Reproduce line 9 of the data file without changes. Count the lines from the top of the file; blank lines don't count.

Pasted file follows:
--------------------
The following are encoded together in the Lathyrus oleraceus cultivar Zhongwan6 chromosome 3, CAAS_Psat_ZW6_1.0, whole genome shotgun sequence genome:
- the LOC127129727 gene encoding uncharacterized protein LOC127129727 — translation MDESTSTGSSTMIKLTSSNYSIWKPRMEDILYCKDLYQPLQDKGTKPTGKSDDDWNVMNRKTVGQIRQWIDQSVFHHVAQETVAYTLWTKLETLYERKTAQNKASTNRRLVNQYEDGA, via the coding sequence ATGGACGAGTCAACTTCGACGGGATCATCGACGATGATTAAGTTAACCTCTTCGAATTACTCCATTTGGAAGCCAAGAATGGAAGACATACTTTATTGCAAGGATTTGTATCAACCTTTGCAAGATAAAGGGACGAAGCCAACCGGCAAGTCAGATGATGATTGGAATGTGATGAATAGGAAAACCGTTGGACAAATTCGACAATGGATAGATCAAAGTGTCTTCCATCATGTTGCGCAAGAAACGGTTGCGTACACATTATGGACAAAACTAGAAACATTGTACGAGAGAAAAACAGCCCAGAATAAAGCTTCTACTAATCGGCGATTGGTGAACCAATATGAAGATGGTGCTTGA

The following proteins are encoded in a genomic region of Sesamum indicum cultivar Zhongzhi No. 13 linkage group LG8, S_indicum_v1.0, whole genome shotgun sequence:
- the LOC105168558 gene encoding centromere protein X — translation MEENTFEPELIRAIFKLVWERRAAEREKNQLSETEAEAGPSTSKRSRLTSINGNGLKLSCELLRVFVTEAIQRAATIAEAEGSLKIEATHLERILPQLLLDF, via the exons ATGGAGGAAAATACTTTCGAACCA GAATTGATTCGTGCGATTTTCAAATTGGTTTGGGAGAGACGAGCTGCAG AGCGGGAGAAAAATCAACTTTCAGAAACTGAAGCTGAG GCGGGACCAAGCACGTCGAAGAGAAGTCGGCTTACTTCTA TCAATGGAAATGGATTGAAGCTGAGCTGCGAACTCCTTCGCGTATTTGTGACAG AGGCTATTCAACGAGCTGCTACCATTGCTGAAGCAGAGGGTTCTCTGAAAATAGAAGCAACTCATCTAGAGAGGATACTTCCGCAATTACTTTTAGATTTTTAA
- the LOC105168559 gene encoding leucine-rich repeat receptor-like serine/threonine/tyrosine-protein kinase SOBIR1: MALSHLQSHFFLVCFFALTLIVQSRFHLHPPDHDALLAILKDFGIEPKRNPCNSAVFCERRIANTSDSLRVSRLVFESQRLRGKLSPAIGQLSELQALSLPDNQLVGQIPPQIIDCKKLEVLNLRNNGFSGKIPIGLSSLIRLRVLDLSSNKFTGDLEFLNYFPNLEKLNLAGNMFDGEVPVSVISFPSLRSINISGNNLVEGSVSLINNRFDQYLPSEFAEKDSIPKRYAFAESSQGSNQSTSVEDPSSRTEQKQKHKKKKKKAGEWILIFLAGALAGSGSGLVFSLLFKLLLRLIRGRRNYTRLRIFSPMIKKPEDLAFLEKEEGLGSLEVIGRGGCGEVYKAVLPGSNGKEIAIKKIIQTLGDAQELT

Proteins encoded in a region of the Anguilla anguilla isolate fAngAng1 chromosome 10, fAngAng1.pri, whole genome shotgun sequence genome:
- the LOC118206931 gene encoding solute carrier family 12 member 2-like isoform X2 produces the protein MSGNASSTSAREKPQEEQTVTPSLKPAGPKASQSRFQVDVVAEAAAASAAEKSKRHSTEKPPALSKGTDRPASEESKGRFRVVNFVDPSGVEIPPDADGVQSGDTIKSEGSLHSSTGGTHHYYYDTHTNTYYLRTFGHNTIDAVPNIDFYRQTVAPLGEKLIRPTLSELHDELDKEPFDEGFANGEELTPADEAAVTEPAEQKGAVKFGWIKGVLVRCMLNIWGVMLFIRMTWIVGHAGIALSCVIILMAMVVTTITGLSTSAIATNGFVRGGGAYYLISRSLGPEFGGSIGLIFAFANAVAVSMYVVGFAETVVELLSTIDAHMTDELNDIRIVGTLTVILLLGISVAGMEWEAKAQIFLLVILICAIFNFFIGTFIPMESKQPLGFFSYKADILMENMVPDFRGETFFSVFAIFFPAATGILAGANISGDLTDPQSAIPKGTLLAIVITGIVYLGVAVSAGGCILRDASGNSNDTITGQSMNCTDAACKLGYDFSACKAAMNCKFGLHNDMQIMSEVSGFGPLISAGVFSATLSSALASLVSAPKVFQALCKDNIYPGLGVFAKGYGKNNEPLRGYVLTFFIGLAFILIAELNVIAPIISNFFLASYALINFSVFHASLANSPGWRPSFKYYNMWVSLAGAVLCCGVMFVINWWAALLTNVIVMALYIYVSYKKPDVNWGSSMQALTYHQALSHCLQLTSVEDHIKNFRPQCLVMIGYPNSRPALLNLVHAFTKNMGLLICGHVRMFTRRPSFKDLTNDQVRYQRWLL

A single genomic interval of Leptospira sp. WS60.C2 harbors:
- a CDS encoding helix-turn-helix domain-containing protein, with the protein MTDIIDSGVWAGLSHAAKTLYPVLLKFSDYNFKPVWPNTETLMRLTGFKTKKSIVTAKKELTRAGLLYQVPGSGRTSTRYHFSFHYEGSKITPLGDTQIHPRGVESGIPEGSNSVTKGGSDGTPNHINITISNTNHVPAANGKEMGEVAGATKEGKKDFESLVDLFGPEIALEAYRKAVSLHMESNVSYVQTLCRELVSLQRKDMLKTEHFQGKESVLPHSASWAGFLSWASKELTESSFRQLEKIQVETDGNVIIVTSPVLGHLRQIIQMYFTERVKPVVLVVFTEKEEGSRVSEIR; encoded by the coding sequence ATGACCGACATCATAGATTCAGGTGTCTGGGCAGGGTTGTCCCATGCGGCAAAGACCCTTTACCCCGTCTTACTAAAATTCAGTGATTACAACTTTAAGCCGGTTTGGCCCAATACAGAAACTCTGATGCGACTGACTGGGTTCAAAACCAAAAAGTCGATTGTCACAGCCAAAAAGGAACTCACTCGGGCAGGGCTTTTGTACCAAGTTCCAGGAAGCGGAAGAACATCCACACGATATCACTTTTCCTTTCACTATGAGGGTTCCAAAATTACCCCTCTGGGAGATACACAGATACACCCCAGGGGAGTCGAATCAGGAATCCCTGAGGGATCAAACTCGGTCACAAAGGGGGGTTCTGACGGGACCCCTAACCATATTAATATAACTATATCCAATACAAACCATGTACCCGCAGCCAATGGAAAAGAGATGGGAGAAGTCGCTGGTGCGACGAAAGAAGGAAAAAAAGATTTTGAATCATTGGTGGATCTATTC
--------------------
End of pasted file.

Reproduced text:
- a CDS encoding helix-turn-helix domain-containing protein, with the protein MTDIIDSGVWAGLSHAAKTLYPVLLKFSDYNFKPVWPNTETLMRLTGFKTKKSIVTAKKELTRAGLLYQVPGSGRTSTRYHFSFHYEGSKITPLGDTQIHPRGVESGIPEGSNSVTKGGSDGTPNHINITISNTNHVPAANGKEMGEVAGATKEGKKDFESLVDLFGPEIALEAYRKAVSLHMESNVSYVQTLCRELVSLQRKDMLKTEHFQGKESVLPHSASWAGFLSWASKELTESSFRQLEKIQVETDGNVIIVTSPVLGHLRQIIQMYFTERVKPVVLVVFTEKEEGSRVSEIR; encoded by the coding sequence ATGACCGACATCATAGATTCAGGTGTCTGGGCAGGGTTGTCCCATGCGGCAAAGACCCTTTACCCCGTCTTACTAAAATTCAGTGATTACAACTTTAAGCCGGTTTGGCCCAATACAGAAACTCTGATGCGACTGACTGGGTTCAAAACCAAAAAGTCGATTGTCACAGCCAAAAAGGAACTCACTCGGGCAGGGCTTTTGTACCAAGTTCCAGGAAGCGGAAGAACATCCACACGATATCACTTTTCCTTTCACTATGAGGGTTCCAAAATTACCCCTCTGGGAGATACACAGATACACCCCAGGGGAGTCGAATCAGGAATCCCTGAGGGATCAAACTCGGTCACAAAGGGGGGTTCTGACGGGACCCCTAACCATATTAATATAACTATATCCAATACAAACCATGTACCCGCAGCCAATGGAAAAGAGATGGGAGAAGTCGCTGGTGCGACGAAAGAAGGAAAAAAAGATTTTGAATCATTGGTGGATCTATTC